Eggs are a fantastic source of affordable protein and are rich in vitamins and minerals, often described as a “nutritional powerhouse”.

  • Riboflavin (vitamin B2) is particularly important in enabling the body to break down food into energy. 2 large eggs contain 42% of your recommended daily requirement.
  • Vitamin B12 is vital for producing red blood cells thus enabling the blood to carry oxygen. Eggs are one of the best sources of vitamin B12. Vegetarians are often deficient in this vitamin as it is most commonly found in meat.
  • Omega-3 – some eggs contain omega-3, however, it depends what the chickens have been fed on. The omega-3 content varies and the eggs will usually be labeled as containing omega-3.
  • Choline is a nutrient which is a fundamental component of acetylcholine – one of the brain’s key neurotransmitters. Choline intake is particularly important during pregnancy as it is essential for brain development. Deficiency is thought to be linked with dementia. 2 large eggs contain 60% of the recommended daily choline intake.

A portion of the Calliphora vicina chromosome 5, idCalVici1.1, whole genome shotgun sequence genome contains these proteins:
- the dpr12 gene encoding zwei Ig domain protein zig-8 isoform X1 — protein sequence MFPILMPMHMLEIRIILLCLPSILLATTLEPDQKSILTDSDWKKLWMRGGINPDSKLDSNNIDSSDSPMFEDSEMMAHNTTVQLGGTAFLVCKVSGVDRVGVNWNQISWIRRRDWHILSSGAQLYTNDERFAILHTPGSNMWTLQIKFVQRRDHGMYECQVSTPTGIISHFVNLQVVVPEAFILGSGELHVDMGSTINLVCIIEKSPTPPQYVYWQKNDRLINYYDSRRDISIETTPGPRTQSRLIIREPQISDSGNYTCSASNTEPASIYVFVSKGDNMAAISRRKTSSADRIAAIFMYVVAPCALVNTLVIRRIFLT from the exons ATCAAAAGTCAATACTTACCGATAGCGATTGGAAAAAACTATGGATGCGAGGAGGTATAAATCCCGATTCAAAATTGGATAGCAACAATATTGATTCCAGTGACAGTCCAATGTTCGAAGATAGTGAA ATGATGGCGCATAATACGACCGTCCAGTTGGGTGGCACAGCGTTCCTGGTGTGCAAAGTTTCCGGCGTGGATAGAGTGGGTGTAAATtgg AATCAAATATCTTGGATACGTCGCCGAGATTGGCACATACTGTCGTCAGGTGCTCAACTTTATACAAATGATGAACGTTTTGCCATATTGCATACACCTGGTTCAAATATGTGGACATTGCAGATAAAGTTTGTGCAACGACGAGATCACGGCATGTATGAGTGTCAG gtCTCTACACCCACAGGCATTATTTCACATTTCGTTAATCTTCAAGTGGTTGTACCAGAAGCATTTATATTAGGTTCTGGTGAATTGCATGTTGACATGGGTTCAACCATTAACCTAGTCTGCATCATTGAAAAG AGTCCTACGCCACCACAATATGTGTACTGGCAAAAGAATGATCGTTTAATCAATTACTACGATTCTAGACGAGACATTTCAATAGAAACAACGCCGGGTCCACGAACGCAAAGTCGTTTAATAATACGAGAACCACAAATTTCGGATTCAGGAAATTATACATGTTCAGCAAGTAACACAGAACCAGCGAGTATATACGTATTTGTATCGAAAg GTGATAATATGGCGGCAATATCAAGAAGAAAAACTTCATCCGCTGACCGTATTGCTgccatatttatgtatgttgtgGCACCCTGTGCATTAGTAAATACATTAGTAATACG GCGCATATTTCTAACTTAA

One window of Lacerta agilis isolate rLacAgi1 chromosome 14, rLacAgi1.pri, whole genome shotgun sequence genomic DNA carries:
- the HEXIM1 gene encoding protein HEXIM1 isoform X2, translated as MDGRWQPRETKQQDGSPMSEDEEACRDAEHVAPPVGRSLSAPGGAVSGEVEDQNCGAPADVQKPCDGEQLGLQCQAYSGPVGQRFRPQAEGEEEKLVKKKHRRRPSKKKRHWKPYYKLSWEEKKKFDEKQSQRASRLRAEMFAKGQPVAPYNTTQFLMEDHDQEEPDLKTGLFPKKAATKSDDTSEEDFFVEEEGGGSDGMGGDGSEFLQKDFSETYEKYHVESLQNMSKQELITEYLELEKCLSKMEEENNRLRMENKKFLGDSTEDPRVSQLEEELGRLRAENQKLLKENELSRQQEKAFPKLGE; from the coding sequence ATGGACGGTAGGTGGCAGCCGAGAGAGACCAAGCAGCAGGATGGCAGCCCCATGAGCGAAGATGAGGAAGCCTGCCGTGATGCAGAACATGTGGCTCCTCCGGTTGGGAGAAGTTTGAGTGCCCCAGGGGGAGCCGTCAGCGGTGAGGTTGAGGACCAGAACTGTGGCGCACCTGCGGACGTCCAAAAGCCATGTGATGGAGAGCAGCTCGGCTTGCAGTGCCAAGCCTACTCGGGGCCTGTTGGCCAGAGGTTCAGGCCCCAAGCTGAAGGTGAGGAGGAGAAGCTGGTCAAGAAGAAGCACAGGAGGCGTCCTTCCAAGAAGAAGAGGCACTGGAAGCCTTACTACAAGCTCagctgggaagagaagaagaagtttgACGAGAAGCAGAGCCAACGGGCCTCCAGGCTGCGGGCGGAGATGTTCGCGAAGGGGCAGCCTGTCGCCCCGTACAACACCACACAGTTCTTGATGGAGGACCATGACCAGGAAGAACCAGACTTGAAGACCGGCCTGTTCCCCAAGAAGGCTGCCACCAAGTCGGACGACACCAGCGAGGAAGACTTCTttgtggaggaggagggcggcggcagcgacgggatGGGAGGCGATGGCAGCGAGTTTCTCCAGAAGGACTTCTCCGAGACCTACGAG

Isn’t the cholesterol in eggs bad for me?

As eggs are high in cholesterol, there have previously been concerns as to whether they could negatively impact our health. In the past, those with high cholesterol were advised against eating eggs. However, recent evidence suggests that the amount of saturated fat we eat has more effect on blood cholesterol than the dietary cholesterol that we obtain from eggs. Saturated fat and sugar intake are also thought to have a closer relationship with heart disease. Consuming a couple of eggs per day is absolutely fine.

What can I do with them?

  • Frying eggs can increase their fat content by around 50%. Try exploring other methods of cooking such as boiling, poaching, scrambling or even microwaving.
  • Baked eggs – put the eggs straight onto the middle shelf of oven (in their shells) at 160°C for 30 minutes. Then immerse in ice-cold water and peel the shell off. The result is similar to the classic hard boiled egg but a much nicer texture and creamier tasting yolk
  • Eggs are not just for breakfast! Try Jamie Oliver’s baked eggs in popped beans
  • Matty’s (clinical exercise specialist at Harley Street) girlfriend’s speciality ‘Spicy Potato Hash Eggs’